• Adit Shah

Estimates on space junk: 2020 and beyond

This article highlights the space junk problem, predicts the situation in 2030, and discusses what the missing piece to make sure this doesn't out of hand.

(Image credit: ESA)

From people throwing their litter on the road to factories dumping toxic chemical in rivers and lakes, dealing with waste and junk from human activity has always been a problem. So waste in space is not surprising.

Since Sputnik (1957), humans have been launching satellites into Earth orbit. In the 2010s, the amount of satellites being launched has gone up by more than 7 times compared to the decade before (from UCS satellite database). Majority of this increase is in the ‘low Earth orbit’ – this is typical an orbit height of less than 2000km from sea level.

At these orbital altitudes, satellites and any objects can stay in space for several years to a few hundred years, and become space junk.

So what is this space junk?

Simply put, objects orbiting Earth that cannot control their own trajectory is called space junk (or space debris). It mainly consists of spent rocket boosters from satellite launches, nuts, bolts and other small objects used for staging, deploying solar panels, or other mechanisms, and also dead de-commissioned satellites.

Why dealing with it is important?

As per the lastest figure from the European Space Agency, there are 934,000 objects greater than 1 cm in size, and 128 MILLION smaller than that.

If two objects collide in space, it produces even more debris. In the worst of cases, a small 10g bolt flying at orbital speeds can have as much energy as a fully loaded TukTuk (around 600kg) travelling at 115 kmph!

Dead, non-functioning satellites are by far the biggest contributor to the increasing risk of collisions. A couple of years ago, I made a simple model to estimate the amount of non-functioning satellites in the future if the current rules and regulations are still in place. Here is an updated version for this coming decade (2020 – 2030).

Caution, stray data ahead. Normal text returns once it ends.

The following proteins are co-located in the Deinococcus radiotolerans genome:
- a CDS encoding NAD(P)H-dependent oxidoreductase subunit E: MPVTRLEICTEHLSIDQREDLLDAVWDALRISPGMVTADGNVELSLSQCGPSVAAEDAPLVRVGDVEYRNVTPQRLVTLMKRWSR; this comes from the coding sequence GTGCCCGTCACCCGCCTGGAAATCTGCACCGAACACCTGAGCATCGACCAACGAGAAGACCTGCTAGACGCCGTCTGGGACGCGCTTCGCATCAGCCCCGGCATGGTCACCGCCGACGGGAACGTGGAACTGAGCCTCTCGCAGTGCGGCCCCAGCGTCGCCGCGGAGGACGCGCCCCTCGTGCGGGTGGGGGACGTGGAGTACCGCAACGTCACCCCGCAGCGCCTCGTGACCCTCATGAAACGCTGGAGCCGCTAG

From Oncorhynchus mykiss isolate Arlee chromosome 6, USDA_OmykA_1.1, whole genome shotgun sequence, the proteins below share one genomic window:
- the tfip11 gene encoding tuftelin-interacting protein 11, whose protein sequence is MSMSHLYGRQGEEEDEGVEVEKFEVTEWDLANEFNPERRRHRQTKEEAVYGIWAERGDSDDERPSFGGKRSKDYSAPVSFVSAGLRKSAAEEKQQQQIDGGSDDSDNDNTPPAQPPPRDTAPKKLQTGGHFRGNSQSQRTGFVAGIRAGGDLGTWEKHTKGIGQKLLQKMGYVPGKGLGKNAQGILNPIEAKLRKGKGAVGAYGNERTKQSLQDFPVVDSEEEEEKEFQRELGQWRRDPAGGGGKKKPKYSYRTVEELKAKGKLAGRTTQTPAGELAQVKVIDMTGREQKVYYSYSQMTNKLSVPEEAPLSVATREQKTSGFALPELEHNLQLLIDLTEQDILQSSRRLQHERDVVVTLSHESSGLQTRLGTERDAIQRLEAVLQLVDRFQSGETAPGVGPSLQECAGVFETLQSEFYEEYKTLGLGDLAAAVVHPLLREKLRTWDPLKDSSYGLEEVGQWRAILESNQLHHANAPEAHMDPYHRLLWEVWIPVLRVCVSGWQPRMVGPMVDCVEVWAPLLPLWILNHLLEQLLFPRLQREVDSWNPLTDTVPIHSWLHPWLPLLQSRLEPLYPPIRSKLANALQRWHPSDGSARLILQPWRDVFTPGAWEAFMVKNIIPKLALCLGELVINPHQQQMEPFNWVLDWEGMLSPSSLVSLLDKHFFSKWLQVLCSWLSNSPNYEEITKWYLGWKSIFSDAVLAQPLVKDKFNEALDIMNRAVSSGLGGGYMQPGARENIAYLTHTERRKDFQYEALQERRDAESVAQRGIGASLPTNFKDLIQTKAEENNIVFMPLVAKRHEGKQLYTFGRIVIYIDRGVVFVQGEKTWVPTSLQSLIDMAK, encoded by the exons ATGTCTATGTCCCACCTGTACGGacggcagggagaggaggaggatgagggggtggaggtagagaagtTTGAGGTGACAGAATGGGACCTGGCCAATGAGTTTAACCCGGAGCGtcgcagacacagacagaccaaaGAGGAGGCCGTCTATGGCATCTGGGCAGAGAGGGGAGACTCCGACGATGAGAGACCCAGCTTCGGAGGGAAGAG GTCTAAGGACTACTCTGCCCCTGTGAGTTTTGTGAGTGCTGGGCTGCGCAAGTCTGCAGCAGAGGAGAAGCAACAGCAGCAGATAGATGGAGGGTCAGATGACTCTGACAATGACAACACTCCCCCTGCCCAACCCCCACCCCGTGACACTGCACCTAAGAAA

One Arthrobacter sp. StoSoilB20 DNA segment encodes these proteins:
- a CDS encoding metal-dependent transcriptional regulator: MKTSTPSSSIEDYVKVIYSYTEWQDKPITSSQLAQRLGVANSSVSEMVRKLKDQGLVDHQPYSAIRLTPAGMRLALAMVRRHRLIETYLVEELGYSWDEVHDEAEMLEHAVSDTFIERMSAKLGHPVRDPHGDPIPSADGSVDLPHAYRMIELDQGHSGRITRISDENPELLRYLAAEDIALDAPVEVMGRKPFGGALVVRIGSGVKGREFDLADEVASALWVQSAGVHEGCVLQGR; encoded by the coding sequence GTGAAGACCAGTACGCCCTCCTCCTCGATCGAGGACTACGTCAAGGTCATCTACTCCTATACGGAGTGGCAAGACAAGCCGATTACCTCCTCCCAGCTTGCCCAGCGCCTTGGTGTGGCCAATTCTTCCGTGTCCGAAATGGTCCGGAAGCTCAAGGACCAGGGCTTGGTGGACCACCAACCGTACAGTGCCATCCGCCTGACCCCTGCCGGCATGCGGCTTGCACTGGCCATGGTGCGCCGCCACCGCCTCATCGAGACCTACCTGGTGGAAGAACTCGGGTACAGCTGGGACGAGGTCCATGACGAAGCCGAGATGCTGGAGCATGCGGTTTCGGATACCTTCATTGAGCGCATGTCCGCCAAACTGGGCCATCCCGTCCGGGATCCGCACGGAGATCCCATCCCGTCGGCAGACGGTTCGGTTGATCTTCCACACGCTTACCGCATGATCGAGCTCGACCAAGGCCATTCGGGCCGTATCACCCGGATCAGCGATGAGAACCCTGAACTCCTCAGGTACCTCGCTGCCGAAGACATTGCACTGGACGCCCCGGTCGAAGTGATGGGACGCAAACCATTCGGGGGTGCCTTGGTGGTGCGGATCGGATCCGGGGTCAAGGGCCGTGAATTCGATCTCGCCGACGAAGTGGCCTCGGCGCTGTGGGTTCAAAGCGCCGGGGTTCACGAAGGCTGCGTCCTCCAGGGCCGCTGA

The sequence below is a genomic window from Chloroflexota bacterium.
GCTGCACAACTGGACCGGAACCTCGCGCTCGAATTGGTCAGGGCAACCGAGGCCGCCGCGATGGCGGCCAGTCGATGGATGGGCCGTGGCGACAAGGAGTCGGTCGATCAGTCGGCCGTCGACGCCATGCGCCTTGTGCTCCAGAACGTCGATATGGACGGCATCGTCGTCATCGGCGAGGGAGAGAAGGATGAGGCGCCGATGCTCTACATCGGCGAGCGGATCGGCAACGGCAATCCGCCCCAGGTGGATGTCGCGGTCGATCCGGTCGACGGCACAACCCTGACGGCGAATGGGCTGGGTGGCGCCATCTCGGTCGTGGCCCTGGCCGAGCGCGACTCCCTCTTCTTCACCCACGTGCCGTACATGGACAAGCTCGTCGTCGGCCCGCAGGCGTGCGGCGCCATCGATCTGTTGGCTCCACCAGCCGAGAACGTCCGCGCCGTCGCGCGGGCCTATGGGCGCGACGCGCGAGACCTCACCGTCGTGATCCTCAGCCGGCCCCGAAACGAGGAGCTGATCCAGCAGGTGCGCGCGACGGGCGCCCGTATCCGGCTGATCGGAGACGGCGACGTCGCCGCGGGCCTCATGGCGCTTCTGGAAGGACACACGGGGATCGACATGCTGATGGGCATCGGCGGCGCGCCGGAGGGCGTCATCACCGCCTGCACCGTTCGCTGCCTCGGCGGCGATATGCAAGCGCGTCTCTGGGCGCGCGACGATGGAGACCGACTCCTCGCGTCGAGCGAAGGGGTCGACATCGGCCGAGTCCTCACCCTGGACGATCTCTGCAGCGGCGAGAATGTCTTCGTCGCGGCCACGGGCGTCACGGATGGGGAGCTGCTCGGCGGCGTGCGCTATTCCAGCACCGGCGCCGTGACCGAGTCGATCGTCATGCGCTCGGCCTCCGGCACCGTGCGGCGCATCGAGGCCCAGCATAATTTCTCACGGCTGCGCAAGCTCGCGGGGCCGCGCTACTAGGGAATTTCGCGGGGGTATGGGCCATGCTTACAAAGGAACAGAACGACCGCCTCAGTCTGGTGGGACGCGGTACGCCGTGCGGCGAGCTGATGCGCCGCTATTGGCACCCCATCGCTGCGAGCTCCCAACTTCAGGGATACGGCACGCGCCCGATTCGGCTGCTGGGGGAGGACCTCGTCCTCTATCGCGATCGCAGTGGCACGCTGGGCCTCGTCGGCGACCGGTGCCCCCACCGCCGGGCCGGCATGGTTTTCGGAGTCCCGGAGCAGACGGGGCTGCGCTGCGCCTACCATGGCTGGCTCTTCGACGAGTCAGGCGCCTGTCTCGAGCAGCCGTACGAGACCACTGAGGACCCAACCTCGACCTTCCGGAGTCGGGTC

The number of dead satellites will be nearly THREE TIMES MORE than what it is today. Remember - this is only dead satellites and not other smaller objects or launch vehicle stages – not any of the other small objects that are there right now and will be in the next 10 years.

The rate of satellites being launched in to the low Earth orbit environment is way more than those being deorbited.

24/7 weather forecasts. Long term climate monitoring. Agricultural crop yields. Modern fishing. Satellite navigation. Satellite TV. Satellite internet. And so much more that keeps our modern world running depends on space based services directly and indirectly.

Human presence in space is also going to increase. This is an extremely complex problem to solve. Space junk, and more specifically sustainable Earth orbits need to be discussed in the same forums as sustainable environment.

What is being done?

There are several solutions — proposed, in-development, or being tested to try and solve space junk.

Catching debris and removing it — for example with harpoons, nets, or robotic arms, is one solution.

Another is to equip future satellites with de-orbit devices — de-orbit sails or extra propulsion for example. However, this does nothing to actually clean up old junk.

There are several companies, space agencies, universities, and research institutes working on solving this.

This is a very complex issue, and several things are key to solve this problem - from regulatory change to technological change and corporate behaviour change. However, there is one key that is seldom discussed...

...that key: Scalability

In all my conversations with researchers, space lawyers, engineers, and anyone working on this, there are many highly debated questions — for example, “who pays for clearing out all the junk?”, or “should this be like ‘road tax' everyone pays to operate in space?”

Amongst all the debates and panel discussions, I have seldom seen the scalability of solutions being addressed. As part of these discussions, we must also ask:

  1. How affordable can these solutions be at scale? (Low cost is key — you’re essentially developing space garbage collectors, and noone will pay an exorbitant price to get rid of waste)

  2. How fast can we scale it? (Faster = better. At the scale this issue is growing, it needs to be much, much faster)

Just like the ocean, land, and air, space is critical for our modern society - let's make it a part of the wider sustainability discussion.

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If you are an expert in this topic and find any inconsistency, let me know by emailing adit@theaeroengineer.com